Environmental enteric dysfunction pathways and child stunting: A systematic review.
e0006205 - ?
PLoS Negl Trop Dis
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BACKGROUND: Environmental enteric dysfunction (EED) is commonly defined as an acquired subclinical disorder of the small intestine, characterized by villous atrophy and crypt hyperplasia. EED has been proposed to underlie stunted growth among children in developing countries. A collection of biomarkers, organized into distinct domains, has been used to measure different aspects of EED. Here, we examine whether these hypothesized relationships, among EED domains and between each domain and stunting, are supported by data from recent studies. METHODOLOGY: A systematic literature search was conducted using PubMed, MEDLINE, EMBASE, Web of Science, and CINAHL between January 1, 2010 and April 20, 2017. Information on study objective, design, population, location, biomarkers, and results were recorded, as well as qualitative and quantitative definitions of EED. Biomarkers were organized into five EED domains, and the number of studies that support or do not support relationships among domains and between each domain with stunting were summarized. RESULTS: There was little evidence to support the pathway from intestinal permeability to microbial translocation and from microbial translocation to stunting, but stronger support existed for the link between intestinal inflammation and systemic inflammation and for intestinal inflammation and stunting. There was conflicting evidence for the pathways from intestinal damage to intestinal permeability and intestinal damage to stunting. CONCLUSIONS: These results suggest that certain EED biomarkers may require reconsideration, particularly those most difficult to measure, such as microbial translocation and intestinal permeability. We discuss several issues with currently used biomarkers and recommend further analysis of pathogen-induced changes to the intestinal microbiota as a pathway leading to stunting.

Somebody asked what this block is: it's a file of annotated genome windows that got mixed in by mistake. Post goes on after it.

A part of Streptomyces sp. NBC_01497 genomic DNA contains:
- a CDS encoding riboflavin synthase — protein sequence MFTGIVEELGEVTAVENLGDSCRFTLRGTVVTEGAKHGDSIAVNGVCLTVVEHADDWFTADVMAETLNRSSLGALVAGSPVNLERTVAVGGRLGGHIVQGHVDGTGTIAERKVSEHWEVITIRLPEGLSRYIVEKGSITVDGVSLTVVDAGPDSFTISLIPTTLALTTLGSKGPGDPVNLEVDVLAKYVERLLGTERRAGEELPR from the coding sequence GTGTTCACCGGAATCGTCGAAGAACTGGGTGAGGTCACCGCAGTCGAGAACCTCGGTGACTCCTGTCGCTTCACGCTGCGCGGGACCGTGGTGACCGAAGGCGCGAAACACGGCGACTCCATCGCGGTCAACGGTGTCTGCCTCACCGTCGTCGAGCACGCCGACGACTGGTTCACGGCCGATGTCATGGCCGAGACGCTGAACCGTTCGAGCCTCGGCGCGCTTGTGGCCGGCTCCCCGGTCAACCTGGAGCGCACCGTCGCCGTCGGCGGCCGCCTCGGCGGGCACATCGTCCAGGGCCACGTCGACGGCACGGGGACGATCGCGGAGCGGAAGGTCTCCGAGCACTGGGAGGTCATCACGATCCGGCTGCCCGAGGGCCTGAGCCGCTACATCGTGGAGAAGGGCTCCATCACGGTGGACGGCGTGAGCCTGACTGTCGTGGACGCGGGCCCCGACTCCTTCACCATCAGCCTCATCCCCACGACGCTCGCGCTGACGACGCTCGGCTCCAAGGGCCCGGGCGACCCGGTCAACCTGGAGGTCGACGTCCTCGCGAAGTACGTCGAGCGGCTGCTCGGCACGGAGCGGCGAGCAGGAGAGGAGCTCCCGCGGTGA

AuthorsHarper, KM; Mutasa, M; Prendergast, AJ; Humphrey, J; Manges, AR
- Genomic Medicine